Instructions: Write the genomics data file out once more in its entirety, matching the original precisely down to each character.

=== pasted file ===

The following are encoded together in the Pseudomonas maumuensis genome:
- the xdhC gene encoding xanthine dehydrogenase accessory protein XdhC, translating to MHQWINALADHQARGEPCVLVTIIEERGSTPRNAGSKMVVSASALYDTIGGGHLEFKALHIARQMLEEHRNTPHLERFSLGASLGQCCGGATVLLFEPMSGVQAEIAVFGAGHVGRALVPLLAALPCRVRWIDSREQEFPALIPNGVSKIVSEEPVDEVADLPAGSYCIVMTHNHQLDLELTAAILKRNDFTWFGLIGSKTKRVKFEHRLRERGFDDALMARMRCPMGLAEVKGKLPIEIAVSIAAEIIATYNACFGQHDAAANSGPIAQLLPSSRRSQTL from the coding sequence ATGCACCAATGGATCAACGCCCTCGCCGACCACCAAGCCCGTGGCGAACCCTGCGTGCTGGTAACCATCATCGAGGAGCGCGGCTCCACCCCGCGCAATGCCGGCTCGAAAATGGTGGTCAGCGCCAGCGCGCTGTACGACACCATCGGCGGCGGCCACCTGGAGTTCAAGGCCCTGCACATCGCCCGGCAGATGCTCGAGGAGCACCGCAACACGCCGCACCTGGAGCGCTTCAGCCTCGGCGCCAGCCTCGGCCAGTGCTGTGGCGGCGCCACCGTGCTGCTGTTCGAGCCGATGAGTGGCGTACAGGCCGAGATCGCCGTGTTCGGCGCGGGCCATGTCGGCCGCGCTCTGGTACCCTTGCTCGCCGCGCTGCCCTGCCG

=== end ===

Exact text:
The following are encoded together in the Pseudomonas maumuensis genome:
- the xdhC gene encoding xanthine dehydrogenase accessory protein XdhC, translating to MHQWINALADHQARGEPCVLVTIIEERGSTPRNAGSKMVVSASALYDTIGGGHLEFKALHIARQMLEEHRNTPHLERFSLGASLGQCCGGATVLLFEPMSGVQAEIAVFGAGHVGRALVPLLAALPCRVRWIDSREQEFPALIPNGVSKIVSEEPVDEVADLPAGSYCIVMTHNHQLDLELTAAILKRNDFTWFGLIGSKTKRVKFEHRLRERGFDDALMARMRCPMGLAEVKGKLPIEIAVSIAAEIIATYNACFGQHDAAANSGPIAQLLPSSRRSQTL from the coding sequence ATGCACCAATGGATCAACGCCCTCGCCGACCACCAAGCCCGTGGCGAACCCTGCGTGCTGGTAACCATCATCGAGGAGCGCGGCTCCACCCCGCGCAATGCCGGCTCGAAAATGGTGGTCAGCGCCAGCGCGCTGTACGACACCATCGGCGGCGGCCACCTGGAGTTCAAGGCCCTGCACATCGCCCGGCAGATGCTCGAGGAGCACCGCAACACGCCGCACCTGGAGCGCTTCAGCCTCGGCGCCAGCCTCGGCCAGTGCTGTGGCGGCGCCACCGTGCTGCTGTTCGAGCCGATGAGTGGCGTACAGGCCGAGATCGCCGTGTTCGGCGCGGGCCATGTCGGCCGCGCTCTGGTACCCTTGCTCGCCGCGCTGCCCTGCCG